firmware

coreboot projects for Google Summer of Code 2008

The coreboot project (previously known as LinuxBIOS) is taking part in the Google Summer of Code™ 2008 program. This year, the project has been assigned two slots/students who will work on the following projects:

  • All Virtual All The Time (AVATT):

    This project aims to integrate into the coreboot BIOS a payload consisting of a minimalist KVM-aware Linux kernel along with an initrd image that contains the tools needed for creating and starting guest virtual machines installed on top of it. The resulting system could host any x86(or x86-64) OS that can run over KVM (almost any major OS does), and there is a great challenge to make it as small as possible, so that it can fit in a 2MB flash image.

  • SCSI booting in coreboot:

    Currently coreboot can not boot from an arbitrary SCSI controller. There are two solutions for the problem: (1) Use Linux and Kexec. This requires to keep the SCSI driver in the flash chip. (2) Use x86emu/vm86/ADLO and the int13 method. This would allow to use the PCI option rom available on all modern SCSI controllers. So we obviously need a solution based on the latter. This could as well be implemented as a Linux program, as an intermediate payload, or as a shared library. At this point of time, I would like to implemente it as a daemon program. The program needs to catch the int13 interrupt vector that the SCSI option rom installs and make it available to arbitrary (firmware/payload) code trying to load something from disk.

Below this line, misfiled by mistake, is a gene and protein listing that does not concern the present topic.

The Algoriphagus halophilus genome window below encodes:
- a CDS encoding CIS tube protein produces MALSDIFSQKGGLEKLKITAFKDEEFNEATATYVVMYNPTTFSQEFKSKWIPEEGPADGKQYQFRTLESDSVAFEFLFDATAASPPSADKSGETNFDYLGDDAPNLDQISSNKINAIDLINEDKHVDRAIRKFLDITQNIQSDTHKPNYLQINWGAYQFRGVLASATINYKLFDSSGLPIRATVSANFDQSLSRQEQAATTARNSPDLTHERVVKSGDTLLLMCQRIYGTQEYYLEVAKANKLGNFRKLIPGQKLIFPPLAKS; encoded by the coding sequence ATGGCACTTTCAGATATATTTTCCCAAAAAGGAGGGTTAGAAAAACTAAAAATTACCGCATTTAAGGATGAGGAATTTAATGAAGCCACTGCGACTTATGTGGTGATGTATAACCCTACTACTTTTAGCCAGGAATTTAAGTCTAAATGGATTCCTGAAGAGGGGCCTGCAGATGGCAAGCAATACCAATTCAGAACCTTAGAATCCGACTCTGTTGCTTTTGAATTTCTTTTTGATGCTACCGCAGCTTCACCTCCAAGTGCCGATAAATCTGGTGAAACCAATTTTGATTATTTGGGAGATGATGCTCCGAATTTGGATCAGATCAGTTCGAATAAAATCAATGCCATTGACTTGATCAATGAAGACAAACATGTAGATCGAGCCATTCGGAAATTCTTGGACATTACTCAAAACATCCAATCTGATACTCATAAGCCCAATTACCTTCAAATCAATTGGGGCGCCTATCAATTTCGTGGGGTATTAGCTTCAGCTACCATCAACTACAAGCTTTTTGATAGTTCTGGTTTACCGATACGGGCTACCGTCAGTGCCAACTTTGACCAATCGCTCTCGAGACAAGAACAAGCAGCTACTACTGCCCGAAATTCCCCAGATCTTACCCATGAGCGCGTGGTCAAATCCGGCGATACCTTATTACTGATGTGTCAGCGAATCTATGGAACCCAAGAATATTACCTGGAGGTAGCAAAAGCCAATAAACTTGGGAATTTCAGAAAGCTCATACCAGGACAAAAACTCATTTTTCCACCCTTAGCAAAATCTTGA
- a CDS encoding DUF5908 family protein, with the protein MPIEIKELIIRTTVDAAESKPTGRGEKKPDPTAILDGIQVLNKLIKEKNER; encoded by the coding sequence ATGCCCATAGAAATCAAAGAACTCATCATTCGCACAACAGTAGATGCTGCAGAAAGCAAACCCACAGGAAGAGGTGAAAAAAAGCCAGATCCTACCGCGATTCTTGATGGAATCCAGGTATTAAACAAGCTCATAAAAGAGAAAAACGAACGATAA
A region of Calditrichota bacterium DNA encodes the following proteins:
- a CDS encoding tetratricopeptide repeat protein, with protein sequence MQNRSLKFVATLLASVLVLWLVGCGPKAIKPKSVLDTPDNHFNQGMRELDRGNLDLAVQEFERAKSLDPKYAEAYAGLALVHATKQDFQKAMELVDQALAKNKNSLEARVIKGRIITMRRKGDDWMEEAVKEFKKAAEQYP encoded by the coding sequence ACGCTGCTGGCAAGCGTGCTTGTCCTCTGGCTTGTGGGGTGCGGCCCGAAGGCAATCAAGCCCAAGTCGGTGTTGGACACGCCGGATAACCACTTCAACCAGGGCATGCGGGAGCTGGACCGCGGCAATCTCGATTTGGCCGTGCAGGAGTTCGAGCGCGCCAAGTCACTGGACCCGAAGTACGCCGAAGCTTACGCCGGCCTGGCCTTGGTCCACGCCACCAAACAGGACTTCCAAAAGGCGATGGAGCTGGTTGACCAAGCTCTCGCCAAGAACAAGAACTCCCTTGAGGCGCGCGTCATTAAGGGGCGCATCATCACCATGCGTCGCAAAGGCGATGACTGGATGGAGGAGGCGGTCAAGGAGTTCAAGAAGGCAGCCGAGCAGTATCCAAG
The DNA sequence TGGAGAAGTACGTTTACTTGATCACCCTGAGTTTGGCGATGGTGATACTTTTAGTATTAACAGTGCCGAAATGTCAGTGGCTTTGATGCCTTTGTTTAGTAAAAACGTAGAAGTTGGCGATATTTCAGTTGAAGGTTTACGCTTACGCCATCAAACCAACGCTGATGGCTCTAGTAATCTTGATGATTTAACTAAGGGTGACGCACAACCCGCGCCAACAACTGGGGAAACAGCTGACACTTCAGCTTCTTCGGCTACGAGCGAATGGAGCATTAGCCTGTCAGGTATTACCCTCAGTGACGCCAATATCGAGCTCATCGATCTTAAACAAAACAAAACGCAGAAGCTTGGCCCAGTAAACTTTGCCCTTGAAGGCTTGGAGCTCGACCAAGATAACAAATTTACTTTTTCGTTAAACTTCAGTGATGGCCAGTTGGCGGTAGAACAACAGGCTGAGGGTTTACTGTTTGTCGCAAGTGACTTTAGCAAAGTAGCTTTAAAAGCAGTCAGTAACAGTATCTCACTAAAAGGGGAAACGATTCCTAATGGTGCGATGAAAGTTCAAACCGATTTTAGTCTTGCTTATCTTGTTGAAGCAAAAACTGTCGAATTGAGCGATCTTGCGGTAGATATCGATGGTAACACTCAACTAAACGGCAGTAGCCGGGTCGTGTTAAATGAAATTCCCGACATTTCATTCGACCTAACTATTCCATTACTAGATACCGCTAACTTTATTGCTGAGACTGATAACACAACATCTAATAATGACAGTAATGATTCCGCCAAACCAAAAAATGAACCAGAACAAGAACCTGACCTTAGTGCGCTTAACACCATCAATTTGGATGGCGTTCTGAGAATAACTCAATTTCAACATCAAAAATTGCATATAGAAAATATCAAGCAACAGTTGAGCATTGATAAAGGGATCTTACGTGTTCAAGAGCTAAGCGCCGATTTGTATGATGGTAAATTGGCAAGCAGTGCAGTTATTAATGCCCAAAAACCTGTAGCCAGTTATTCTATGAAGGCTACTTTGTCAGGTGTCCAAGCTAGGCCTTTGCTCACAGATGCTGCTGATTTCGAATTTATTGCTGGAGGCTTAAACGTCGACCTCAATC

This should make for an interesting summer with nice improvements for coreboot.

LinuxBIOS is now called coreboot

Public Service Announcement: The LinuxBIOS project, a Free Software project which intends to replace the proprietary BIOS found in most computers these days, has been renamed to coreboot.

The old name has become quite a misnomer in recent years; the name LinuxBIOS created the impression that it's a drop-in BIOS-replacement and that it's using Linux or is Linux-specific in any way. Neither is the case.

  • coreboot is not a BIOS in the sense that it provides the legacy BIOS callbacks / interrupt routines. Instead, coreboot is just a small hardware initialization firmware. It does some basic hardware init, then hands over control to one of many possible payloads. This can be a boot loader such as FILO (or GRUB2, which shall ultimately replace FILO) if you want to boot from disk, or Plan 9, or memtest86, or a Linux kernel, or OpenBIOS/OpenFirmware/SmartFirmware, or...
  • coreboot is not Linux or Linux-specific. Yes, it can indeed use Linux kernels as payload (i.e., you put the Linux kernel in your flash ROM chip together with coreboot) or boot a Linux kernel indirectly using FILO/GRUB2. But as mentioned above it can also be used (together with the fitting payload) to boot other OSes or systems such as Plan 9, Windows, FreeBSD, and others.